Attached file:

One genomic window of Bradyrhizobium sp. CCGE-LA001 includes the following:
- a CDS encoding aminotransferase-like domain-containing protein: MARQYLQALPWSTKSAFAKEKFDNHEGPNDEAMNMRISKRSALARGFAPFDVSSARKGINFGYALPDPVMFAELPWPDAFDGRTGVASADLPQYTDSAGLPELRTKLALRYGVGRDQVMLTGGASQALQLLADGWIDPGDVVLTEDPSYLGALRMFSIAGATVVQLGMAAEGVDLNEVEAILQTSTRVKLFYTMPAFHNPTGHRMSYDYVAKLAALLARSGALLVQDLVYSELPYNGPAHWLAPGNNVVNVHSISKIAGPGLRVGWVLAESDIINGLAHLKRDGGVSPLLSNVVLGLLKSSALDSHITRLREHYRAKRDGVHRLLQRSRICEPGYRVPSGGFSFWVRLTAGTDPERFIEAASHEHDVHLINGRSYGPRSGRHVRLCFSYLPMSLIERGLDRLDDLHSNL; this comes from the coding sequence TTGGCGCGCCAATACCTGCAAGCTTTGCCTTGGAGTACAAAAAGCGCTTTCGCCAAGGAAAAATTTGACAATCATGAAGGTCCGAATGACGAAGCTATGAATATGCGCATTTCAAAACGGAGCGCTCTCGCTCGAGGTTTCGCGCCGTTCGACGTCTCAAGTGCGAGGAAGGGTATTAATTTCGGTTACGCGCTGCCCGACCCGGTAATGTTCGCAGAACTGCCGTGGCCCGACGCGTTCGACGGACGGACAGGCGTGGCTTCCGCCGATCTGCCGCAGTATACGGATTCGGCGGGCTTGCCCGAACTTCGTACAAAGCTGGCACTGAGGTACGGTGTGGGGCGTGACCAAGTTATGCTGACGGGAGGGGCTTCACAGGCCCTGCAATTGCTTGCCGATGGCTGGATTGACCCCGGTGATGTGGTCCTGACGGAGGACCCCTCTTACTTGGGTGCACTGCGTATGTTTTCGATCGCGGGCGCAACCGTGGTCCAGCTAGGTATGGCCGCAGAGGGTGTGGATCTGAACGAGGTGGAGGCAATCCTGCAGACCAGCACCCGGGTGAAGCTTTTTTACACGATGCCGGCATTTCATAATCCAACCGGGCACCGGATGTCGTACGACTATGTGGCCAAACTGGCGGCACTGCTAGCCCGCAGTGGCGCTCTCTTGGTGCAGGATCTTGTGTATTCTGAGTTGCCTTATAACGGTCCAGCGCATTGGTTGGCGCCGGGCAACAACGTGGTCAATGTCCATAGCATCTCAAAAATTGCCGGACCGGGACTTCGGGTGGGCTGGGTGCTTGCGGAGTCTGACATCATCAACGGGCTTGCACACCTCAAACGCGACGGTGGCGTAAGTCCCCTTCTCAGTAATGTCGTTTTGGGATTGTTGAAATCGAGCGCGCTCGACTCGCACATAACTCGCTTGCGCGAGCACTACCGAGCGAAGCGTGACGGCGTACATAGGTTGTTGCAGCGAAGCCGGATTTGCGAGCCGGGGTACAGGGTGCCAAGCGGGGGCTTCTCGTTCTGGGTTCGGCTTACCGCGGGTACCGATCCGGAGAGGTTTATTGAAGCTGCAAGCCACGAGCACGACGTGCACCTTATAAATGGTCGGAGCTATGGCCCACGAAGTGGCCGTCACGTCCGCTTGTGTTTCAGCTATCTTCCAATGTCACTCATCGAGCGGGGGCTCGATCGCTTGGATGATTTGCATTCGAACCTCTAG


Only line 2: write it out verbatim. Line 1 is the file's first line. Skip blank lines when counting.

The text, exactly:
- a CDS encoding aminotransferase-like domain-containing protein: MARQYLQALPWSTKSAFAKEKFDNHEGPNDEAMNMRISKRSALARGFAPFDVSSARKGINFGYALPDPVMFAELPWPDAFDGRTGVASADLPQYTDSAGLPELRTKLALRYGVGRDQVMLTGGASQALQLLADGWIDPGDVVLTEDPSYLGALRMFSIAGATVVQLGMAAEGVDLNEVEAILQTSTRVKLFYTMPAFHNPTGHRMSYDYVAKLAALLARSGALLVQDLVYSELPYNGPAHWLAPGNNVVNVHSISKIAGPGLRVGWVLAESDIINGLAHLKRDGGVSPLLSNVVLGLLKSSALDSHITRLREHYRAKRDGVHRLLQRSRICEPGYRVPSGGFSFWVRLTAGTDPERFIEAASHEHDVHLINGRSYGPRSGRHVRLCFSYLPMSLIERGLDRLDDLHSNL; this comes from the coding sequence TTGGCGCGCCAATACCTGCAAGCTTTGCCTTGGAGTACAAAAAGCGCTTTCGCCAAGGAAAAATTTGACAATCATGAAGGTCCGAATGACGAAGCTATGAATATGCGCATTTCAAAACGGAGCGCTCTCGCTCGAGGTTTCGCGCCGTTCGACGTCTCAAGTGCGAGGAAGGGTATTAATTTCGGTTACGCGCTGCCCGACCCGGTAATGTTCGCAGAACTGCCGTGGCCCGACGCGTTCGACGGACGGACAGGCGTGGCTTCCGCCGATCTGCCGCAGTATACGGATTCGGCGGGCTTGCCCGAACTTCGTACAAAGCTGGCACTGAGGTACGGTGTGGGGCGTGACCAAGTTATGCTGACGGGAGGGGCTTCACAGGCCCTGCAATTGCTTGCCGATGGCTGGATTGACCCCGGTGATGTGGTCCTGACGGAGGACCCCTCTTACTTGGGTGCACTGCGTATGTTTTCGATCGCGGGCGCAACCGTGGTCCAGCTAGGTATGGCCGCAGAGGGTGTGGATCTGAACGAGGTGGAGGCAATCCTGCAGACCAGCACCCGGGTGAAGCTTTTTTACACGATGCCGGCATTTCATAATCCAACCGGGCACCGGATGTCGTACGACTATGTGGCCAAACTGGCGGCACTGCTAGCCCGCAGTGGCGCTCTCTTGGTGCAGGATCTTGTGTATTCTGAGTTGCCTTATAACGGTCCAGCGCATTGGTTGGCGCCGGGCAACAACGTGGTCAATGTCCATAGCATCTCAAAAATTGCCGGACCGGGACTTCGGGTGGGCTGGGTGCTTGCGGAGTCTGACATCATCAACGGGCTTGCACACCTCAAACGCGACGGTGGCGTAAGTCCCCTTCTCAGTAATGTCGTTTTGGGATTGTTGAAATCGAGCGCGCTCGACTCGCACATAACTCGCTTGCGCGAGCACTACCGAGCGAAGCGTGACGGCGTACATAGGTTGTTGCAGCGAAGCCGGATTTGCGAGCCGGGGTACAGGGTGCCAAGCGGGGGCTTCTCGTTCTGGGTTCGGCTTACCGCGGGTACCGATCCGGAGAGGTTTATTGAAGCTGCAAGCCACGAGCACGACGTGCACCTTATAAATGGTCGGAGCTATGGCCCACGAAGTGGCCGTCACGTCCGCTTGTGTTTCAGCTATCTTCCAATGTCACTCATCGAGCGGGGGCTCGATCGCTTGGATGATTTGCATTCGAACCTCTAG